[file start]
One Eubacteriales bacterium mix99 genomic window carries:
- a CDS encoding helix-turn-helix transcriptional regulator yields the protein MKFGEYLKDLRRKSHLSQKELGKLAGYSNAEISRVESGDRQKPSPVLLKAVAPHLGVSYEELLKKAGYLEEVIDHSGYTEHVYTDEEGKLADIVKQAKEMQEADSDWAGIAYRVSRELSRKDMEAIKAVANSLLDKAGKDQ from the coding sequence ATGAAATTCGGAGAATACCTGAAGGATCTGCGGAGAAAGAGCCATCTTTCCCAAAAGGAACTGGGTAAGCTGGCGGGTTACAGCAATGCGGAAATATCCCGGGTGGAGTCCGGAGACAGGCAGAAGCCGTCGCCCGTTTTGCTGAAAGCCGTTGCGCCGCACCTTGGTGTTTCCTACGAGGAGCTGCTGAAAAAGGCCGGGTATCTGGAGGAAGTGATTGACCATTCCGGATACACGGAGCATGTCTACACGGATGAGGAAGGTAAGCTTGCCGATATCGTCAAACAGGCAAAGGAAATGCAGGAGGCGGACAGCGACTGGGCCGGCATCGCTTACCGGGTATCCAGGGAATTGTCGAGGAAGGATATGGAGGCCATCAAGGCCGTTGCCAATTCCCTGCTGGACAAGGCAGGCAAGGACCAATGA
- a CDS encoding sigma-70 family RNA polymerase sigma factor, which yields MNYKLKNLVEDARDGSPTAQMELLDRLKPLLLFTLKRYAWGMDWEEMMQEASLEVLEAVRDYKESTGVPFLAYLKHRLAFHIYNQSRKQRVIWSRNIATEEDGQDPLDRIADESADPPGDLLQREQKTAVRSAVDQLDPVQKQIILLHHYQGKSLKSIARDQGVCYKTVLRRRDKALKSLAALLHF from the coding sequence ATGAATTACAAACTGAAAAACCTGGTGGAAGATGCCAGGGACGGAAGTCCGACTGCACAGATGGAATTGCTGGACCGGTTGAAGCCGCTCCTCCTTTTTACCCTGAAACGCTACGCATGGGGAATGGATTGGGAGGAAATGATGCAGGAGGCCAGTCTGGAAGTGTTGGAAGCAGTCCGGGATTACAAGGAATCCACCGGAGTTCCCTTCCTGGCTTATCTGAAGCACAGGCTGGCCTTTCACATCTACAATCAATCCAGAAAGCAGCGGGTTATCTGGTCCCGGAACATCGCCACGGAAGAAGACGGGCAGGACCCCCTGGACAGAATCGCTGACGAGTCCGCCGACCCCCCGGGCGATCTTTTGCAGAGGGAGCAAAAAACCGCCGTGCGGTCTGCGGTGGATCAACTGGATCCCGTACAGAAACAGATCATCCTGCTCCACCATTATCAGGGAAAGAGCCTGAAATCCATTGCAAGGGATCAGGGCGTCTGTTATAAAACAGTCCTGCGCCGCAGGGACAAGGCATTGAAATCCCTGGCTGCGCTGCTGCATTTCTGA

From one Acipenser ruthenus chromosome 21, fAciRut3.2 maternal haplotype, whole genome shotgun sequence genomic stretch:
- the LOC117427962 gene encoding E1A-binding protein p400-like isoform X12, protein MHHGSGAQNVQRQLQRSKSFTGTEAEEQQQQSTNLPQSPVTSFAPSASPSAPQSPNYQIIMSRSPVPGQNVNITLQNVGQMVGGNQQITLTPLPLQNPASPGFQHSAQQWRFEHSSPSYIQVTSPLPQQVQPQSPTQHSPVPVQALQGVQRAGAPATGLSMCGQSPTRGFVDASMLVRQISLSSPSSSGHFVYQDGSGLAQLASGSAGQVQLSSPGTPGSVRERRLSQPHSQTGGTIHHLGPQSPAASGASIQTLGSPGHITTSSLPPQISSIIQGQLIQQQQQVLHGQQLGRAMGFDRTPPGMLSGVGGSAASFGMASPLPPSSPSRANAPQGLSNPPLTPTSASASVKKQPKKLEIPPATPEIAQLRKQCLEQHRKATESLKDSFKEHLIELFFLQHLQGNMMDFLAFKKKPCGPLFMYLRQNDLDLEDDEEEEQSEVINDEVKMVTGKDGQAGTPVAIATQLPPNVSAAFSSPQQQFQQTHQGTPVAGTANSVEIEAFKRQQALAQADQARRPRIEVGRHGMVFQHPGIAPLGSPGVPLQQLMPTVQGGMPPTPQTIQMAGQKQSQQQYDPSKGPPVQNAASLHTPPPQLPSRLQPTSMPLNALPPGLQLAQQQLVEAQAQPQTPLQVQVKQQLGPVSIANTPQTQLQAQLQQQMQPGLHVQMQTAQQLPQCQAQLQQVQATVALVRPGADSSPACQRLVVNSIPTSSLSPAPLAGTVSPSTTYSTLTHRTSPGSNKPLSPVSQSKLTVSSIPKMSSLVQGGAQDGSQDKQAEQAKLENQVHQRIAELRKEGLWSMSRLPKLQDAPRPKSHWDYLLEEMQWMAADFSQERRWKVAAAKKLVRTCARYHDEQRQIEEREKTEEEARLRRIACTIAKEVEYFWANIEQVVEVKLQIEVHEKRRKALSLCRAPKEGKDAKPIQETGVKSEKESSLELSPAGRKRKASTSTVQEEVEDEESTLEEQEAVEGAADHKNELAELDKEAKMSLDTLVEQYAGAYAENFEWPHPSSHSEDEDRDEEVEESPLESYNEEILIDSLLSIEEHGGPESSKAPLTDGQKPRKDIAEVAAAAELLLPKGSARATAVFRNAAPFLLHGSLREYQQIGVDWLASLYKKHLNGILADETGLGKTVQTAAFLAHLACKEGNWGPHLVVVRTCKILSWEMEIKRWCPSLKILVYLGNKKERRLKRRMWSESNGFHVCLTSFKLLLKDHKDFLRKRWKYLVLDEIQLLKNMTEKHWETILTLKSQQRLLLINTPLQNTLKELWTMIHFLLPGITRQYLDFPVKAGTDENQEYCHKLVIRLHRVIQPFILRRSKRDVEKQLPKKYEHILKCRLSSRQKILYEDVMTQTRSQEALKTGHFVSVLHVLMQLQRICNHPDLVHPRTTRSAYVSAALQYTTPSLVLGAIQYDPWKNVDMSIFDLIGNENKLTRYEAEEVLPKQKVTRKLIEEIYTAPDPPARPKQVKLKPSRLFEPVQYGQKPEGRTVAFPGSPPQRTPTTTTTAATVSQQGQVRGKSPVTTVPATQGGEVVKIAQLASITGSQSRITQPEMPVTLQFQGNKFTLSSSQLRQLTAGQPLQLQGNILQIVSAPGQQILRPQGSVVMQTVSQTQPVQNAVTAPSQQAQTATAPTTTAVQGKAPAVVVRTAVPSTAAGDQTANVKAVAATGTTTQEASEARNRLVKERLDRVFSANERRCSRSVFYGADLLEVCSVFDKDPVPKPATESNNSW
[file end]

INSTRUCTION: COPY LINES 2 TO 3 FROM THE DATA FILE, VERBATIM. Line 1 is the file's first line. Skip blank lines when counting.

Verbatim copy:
- a CDS encoding helix-turn-helix transcriptional regulator yields the protein MKFGEYLKDLRRKSHLSQKELGKLAGYSNAEISRVESGDRQKPSPVLLKAVAPHLGVSYEELLKKAGYLEEVIDHSGYTEHVYTDEEGKLADIVKQAKEMQEADSDWAGIAYRVSRELSRKDMEAIKAVANSLLDKAGKDQ from the coding sequence ATGAAATTCGGAGAATACCTGAAGGATCTGCGGAGAAAGAGCCATCTTTCCCAAAAGGAACTGGGTAAGCTGGCGGGTTACAGCAATGCGGAAATATCCCGGGTGGAGTCCGGAGACAGGCAGAAGCCGTCGCCCGTTTTGCTGAAAGCCGTTGCGCCGCACCTTGGTGTTTCCTACGAGGAGCTGCTGAAAAAGGCCGGGTATCTGGAGGAAGTGATTGACCATTCCGGATACACGGAGCATGTCTACACGGATGAGGAAGGTAAGCTTGCCGATATCGTCAAACAGGCAAAGGAAATGCAGGAGGCGGACAGCGACTGGGCCGGCATCGCTTACCGGGTATCCAGGGAATTGTCGAGGAAGGATATGGAGGCCATCAAGGCCGTTGCCAATTCCCTGCTGGACAAGGCAGGCAAGGACCAATGA
- a CDS encoding sigma-70 family RNA polymerase sigma factor, which yields MNYKLKNLVEDARDGSPTAQMELLDRLKPLLLFTLKRYAWGMDWEEMMQEASLEVLEAVRDYKESTGVPFLAYLKHRLAFHIYNQSRKQRVIWSRNIATEEDGQDPLDRIADESADPPGDLLQREQKTAVRSAVDQLDPVQKQIILLHHYQGKSLKSIARDQGVCYKTVLRRRDKALKSLAALLHF from the coding sequence ATGAATTACAAACTGAAAAACCTGGTGGAAGATGCCAGGGACGGAAGTCCGACTGCACAGATGGAATTGCTGGACCGGTTGAAGCCGCTCCTCCTTTTTACCCTGAAACGCTACGCATGGGGAATGGATTGGGAGGAAATGATGCAGGAGGCCAGTCTGGAAGTGTTGGAAGCAGTCCGGGATTACAAGGAATCCACCGGAGTTCCCTTCCTGGCTTATCTGAAGCACAGGCTGGCCTTTCACATCTACAATCAATCCAGAAAGCAGCGGGTTATCTGGTCCCGGAACATCGCCACGGAAGAAGACGGGCAGGACCCCCTGGACAGAATCGCTGACGAGTCCGCCGACCCCCCGGGCGATCTTTTGCAGAGGGAGCAAAAAACCGCCGTGCGGTCTGCGGTGGATCAACTGGATCCCGTACAGAAACAGATCATCCTGCTCCACCATTATCAGGGAAAGAGCCTGAAATCCATTGCAAGGGATCAGGGCGTCTGTTATAAAACAGTCCTGCGCCGCAGGGACAAGGCATTGAAATCCCTGGCTGCGCTGCTGCATTTCTGA